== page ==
The lower level of the dredge is divided into four major areas:

#1 The Open Dredge Intake and Derrick Area;

#2 The Engine Room;

#3 The Boiler Flat;

#4 The Machine Shop.

#1 The Open Dredge Intake and Derrick Area


This area in the bow includes the dredge suction head (or "dust pan"), a hoisting winch (for the dredge head and spud), a tripod derrick and A-frames, two anchor winches and two capstans. The two hauling winches were manufactured by the American Hoist and Derrick Company of Saint Paul, MN.


To dredge, the Lewis would set two hollow steel piles into the river bottom by jetting water through them. Once the piles were set, the vessel would back down along the line of the channel to be dredged until the full 3600 foot length of 1 1/8 inch steel cable was unwound.


Using two massive winches at the port and starboard sides of the bow, Lewis would slowly move forward, cutting a 50 foot wide, 18-20 foot deep channel. The vessel was capable of dredging an average of 80,000 cubic yards of spoil. The derrick was used to set and pull the steel piles. To anchor, two 20 inch square steel spuds, 38 and 42 feet long, were dropped to the bottom of the river to hold the vessel fast in the swift river current.


Drawing river water from the Missouri, a 250 horsepower steam turbine drove a centrifugal pump that supplied high-pressure water jetted trough 38 nozzles. This water pressure cut loose the sand and silts of the river bed.


As the face of the cut collapsed, the large 36 inch diameter intake pumped the nearly liquid mud at 40,000 g.p.m. out into the 34 inch diameter discharge pipe, which attached aft and ran out on floating pontoons for a distance of 500 to 1000 feet. The pipe was set on a center-pivoting mount on each pontoon to make a snaking line. The last section of pipe on its pontoon was steered by a member of the crew in a small "dog house." The discharge pontoon line was steered by directing the force of the discharged water and mud with a baffle plate.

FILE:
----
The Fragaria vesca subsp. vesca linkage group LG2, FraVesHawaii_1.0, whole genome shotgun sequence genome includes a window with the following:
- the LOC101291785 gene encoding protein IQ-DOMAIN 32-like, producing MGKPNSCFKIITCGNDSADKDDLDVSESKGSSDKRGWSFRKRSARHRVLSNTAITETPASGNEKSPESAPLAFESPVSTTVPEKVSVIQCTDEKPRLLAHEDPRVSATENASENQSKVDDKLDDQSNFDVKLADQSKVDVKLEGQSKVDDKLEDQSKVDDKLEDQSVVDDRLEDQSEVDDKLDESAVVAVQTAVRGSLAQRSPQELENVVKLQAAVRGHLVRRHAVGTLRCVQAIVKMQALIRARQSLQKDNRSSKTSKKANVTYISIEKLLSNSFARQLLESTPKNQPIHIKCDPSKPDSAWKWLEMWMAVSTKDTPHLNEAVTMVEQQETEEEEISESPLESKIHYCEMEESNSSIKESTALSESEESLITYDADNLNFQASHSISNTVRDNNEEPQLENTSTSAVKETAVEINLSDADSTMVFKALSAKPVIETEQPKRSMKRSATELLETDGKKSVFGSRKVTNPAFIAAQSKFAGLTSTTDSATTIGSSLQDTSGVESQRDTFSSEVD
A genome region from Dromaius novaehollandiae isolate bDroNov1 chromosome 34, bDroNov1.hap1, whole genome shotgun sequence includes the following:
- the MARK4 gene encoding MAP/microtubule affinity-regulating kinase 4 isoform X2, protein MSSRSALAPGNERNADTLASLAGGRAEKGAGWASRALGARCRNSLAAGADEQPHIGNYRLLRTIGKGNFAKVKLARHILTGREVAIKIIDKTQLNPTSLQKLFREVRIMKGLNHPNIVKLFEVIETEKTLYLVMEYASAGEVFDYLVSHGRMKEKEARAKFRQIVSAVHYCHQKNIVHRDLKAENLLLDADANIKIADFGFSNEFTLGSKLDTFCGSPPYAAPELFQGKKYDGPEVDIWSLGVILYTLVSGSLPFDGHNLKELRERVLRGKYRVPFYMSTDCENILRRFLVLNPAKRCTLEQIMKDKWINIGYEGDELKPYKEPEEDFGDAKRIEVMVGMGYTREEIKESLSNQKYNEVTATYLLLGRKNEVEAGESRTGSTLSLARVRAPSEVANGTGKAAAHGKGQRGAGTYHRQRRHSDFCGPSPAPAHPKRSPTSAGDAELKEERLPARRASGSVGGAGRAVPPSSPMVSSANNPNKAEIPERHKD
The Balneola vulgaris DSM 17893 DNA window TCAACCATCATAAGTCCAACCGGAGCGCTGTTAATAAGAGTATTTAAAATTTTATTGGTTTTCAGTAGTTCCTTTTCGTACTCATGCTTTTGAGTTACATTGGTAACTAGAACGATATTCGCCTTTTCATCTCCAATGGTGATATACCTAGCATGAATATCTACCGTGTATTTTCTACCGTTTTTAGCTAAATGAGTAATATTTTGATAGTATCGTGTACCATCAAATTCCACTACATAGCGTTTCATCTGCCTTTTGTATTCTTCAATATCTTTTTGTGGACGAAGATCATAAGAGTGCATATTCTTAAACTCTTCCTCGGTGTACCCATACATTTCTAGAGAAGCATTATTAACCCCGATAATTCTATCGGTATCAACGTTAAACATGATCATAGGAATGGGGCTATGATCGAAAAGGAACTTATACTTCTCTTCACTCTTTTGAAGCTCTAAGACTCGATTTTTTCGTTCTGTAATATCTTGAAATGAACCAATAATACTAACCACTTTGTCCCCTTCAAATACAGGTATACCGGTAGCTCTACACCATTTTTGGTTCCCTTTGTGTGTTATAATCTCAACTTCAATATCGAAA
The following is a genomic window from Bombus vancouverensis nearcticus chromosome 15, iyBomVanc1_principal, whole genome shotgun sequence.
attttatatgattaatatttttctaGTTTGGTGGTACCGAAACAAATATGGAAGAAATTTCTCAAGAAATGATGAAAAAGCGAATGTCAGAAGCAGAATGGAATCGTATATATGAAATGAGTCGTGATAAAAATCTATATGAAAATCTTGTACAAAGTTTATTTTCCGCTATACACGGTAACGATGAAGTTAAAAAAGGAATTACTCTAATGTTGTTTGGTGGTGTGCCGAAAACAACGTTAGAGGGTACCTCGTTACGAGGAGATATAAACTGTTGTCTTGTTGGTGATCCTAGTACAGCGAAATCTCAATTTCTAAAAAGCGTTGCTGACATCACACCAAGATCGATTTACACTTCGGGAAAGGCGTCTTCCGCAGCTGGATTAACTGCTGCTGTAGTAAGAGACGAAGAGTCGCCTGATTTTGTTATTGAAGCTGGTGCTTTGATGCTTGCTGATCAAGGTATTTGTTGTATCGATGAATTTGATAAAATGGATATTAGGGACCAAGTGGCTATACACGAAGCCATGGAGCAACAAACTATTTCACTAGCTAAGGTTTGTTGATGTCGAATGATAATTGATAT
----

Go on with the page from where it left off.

Two sections of the pontoon-supported discharge line are displayed off the aft port quarter, one of which is the last section with the dog house and baffle plate for steering the line.


#2 The Engine Room








The engine room contains two 800 horse power horizontal compound condensing engines 20 x 40 inches, with a seven-foot stroke built in 1932 by the vessel's builders, the Marietta Manufacturing Company of Mount Pleasant, WV. The engines drove Lewis' two steel and white oak sidewheels, each 25 feet wide. The pumping engine is a single 1300 horsepower, triple-expansion marine steam engine manufactured in 1931 as engine no. 1507 by the American Shipbuilding Company of Lorain, OH.


#3 The Boiler Flat

 The Boiler Flat, located aft of the engine room. Steam was proved through two diesel-fired water-tube boilers built by the Foster-Wheeler Corporation of New York


#4 The Machine Shop


The Machine Shop, aft of the boiler room, is filled with spare parts, drills, presses, lathes, a shaper and an anvil--indicative of the Lewis' self-sufficiency on the river.


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Captain Meriwether Lewis Foundation, P.O. Box 145, Brownville, Nebraska , 68321

(402) 825-6001 Ф